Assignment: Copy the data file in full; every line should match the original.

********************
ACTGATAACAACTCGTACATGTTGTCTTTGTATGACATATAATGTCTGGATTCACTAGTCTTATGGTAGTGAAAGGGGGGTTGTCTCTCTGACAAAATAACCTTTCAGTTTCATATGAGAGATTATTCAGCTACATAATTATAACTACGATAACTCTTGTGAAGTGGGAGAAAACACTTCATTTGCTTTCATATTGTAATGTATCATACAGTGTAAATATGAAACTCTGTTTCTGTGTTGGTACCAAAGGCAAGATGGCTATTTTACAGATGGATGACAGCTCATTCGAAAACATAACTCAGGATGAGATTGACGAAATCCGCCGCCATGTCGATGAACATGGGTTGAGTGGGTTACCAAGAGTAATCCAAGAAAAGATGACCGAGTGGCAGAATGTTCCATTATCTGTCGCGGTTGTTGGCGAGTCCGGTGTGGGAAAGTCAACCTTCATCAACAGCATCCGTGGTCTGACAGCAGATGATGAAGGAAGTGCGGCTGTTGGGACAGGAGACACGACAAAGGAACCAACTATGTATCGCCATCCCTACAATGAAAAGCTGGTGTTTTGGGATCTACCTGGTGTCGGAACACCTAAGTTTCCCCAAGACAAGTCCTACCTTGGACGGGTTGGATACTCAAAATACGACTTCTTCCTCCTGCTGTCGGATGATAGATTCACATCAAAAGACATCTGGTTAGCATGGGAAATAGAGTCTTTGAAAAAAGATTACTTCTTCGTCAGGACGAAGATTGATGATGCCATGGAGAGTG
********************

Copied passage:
ACTGATAACAACTCGTACATGTTGTCTTTGTATGACATATAATGTCTGGATTCACTAGTCTTATGGTAGTGAAAGGGGGGTTGTCTCTCTGACAAAATAACCTTTCAGTTTCATATGAGAGATTATTCAGCTACATAATTATAACTACGATAACTCTTGTGAAGTGGGAGAAAACACTTCATTTGCTTTCATATTGTAATGTATCATACAGTGTAAATATGAAACTCTGTTTCTGTGTTGGTACCAAAGGCAAGATGGCTATTTTACAGATGGATGACAGCTCATTCGAAAACATAACTCAGGATGAGATTGACGAAATCCGCCGCCATGTCGATGAACATGGGTTGAGTGGGTTACCAAGAGTAATCCAAGAAAAGATGACCGAGTGGCAGAATGTTCCATTATCTGTCGCGGTTGTTGGCGAGTCCGGTGTGGGAAAGTCAACCTTCATCAACAGCATCCGTGGTCTGACAGCAGATGATGAAGGAAGTGCGGCTGTTGGGACAGGAGACACGACAAAGGAACCAACTATGTATCGCCATCCCTACAATGAAAAGCTGGTGTTTTGGGATCTACCTGGTGTCGGAACACCTAAGTTTCCCCAAGACAAGTCCTACCTTGGACGGGTTGGATACTCAAAATACGACTTCTTCCTCCTGCTGTCGGATGATAGATTCACATCAAAAGACATCTGGTTAGCATGGGAAATAGAGTCTTTGAAAAAAGATTACTTCTTCGTCAGGACGAAGATTGATGATGCCATGGAGAGTG